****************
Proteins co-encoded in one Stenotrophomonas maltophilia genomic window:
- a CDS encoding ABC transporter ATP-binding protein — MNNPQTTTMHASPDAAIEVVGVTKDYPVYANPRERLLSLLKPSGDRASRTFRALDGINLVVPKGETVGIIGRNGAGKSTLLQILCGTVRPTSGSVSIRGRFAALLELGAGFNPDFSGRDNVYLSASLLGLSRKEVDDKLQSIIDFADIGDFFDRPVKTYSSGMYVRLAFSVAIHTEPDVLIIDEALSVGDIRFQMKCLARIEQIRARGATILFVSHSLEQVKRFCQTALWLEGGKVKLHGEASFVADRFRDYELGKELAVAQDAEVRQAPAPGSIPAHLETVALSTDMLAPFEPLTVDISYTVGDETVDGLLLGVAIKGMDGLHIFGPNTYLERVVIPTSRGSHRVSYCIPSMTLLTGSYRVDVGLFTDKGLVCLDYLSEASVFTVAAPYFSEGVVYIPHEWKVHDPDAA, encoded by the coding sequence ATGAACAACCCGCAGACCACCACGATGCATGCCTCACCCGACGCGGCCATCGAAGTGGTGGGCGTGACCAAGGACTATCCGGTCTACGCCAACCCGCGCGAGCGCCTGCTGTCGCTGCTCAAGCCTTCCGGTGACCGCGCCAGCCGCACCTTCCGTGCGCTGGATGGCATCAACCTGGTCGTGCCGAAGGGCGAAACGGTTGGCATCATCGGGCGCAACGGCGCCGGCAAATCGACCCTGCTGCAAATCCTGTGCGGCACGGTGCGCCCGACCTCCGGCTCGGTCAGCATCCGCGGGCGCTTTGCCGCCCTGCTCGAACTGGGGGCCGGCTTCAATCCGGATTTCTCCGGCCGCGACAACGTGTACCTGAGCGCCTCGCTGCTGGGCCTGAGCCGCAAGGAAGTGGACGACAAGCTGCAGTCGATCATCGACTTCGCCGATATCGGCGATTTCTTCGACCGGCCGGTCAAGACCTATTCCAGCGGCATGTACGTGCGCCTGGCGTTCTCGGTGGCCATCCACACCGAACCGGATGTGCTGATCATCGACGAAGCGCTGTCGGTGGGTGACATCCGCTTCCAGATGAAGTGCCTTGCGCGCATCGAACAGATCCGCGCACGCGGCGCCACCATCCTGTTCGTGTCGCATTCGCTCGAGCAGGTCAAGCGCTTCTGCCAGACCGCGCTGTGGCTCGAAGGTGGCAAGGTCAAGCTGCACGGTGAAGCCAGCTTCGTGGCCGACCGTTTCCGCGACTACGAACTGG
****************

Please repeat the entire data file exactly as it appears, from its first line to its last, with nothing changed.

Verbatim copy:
Proteins co-encoded in one Stenotrophomonas maltophilia genomic window:
- a CDS encoding ABC transporter ATP-binding protein — MNNPQTTTMHASPDAAIEVVGVTKDYPVYANPRERLLSLLKPSGDRASRTFRALDGINLVVPKGETVGIIGRNGAGKSTLLQILCGTVRPTSGSVSIRGRFAALLELGAGFNPDFSGRDNVYLSASLLGLSRKEVDDKLQSIIDFADIGDFFDRPVKTYSSGMYVRLAFSVAIHTEPDVLIIDEALSVGDIRFQMKCLARIEQIRARGATILFVSHSLEQVKRFCQTALWLEGGKVKLHGEASFVADRFRDYELGKELAVAQDAEVRQAPAPGSIPAHLETVALSTDMLAPFEPLTVDISYTVGDETVDGLLLGVAIKGMDGLHIFGPNTYLERVVIPTSRGSHRVSYCIPSMTLLTGSYRVDVGLFTDKGLVCLDYLSEASVFTVAAPYFSEGVVYIPHEWKVHDPDAA, encoded by the coding sequence ATGAACAACCCGCAGACCACCACGATGCATGCCTCACCCGACGCGGCCATCGAAGTGGTGGGCGTGACCAAGGACTATCCGGTCTACGCCAACCCGCGCGAGCGCCTGCTGTCGCTGCTCAAGCCTTCCGGTGACCGCGCCAGCCGCACCTTCCGTGCGCTGGATGGCATCAACCTGGTCGTGCCGAAGGGCGAAACGGTTGGCATCATCGGGCGCAACGGCGCCGGCAAATCGACCCTGCTGCAAATCCTGTGCGGCACGGTGCGCCCGACCTCCGGCTCGGTCAGCATCCGCGGGCGCTTTGCCGCCCTGCTCGAACTGGGGGCCGGCTTCAATCCGGATTTCTCCGGCCGCGACAACGTGTACCTGAGCGCCTCGCTGCTGGGCCTGAGCCGCAAGGAAGTGGACGACAAGCTGCAGTCGATCATCGACTTCGCCGATATCGGCGATTTCTTCGACCGGCCGGTCAAGACCTATTCCAGCGGCATGTACGTGCGCCTGGCGTTCTCGGTGGCCATCCACACCGAACCGGATGTGCTGATCATCGACGAAGCGCTGTCGGTGGGTGACATCCGCTTCCAGATGAAGTGCCTTGCGCGCATCGAACAGATCCGCGCACGCGGCGCCACCATCCTGTTCGTGTCGCATTCGCTCGAGCAGGTCAAGCGCTTCTGCCAGACCGCGCTGTGGCTCGAAGGTGGCAAGGTCAAGCTGCACGGTGAAGCCAGCTTCGTGGCCGACCGTTTCCGCGACTACGAACTGG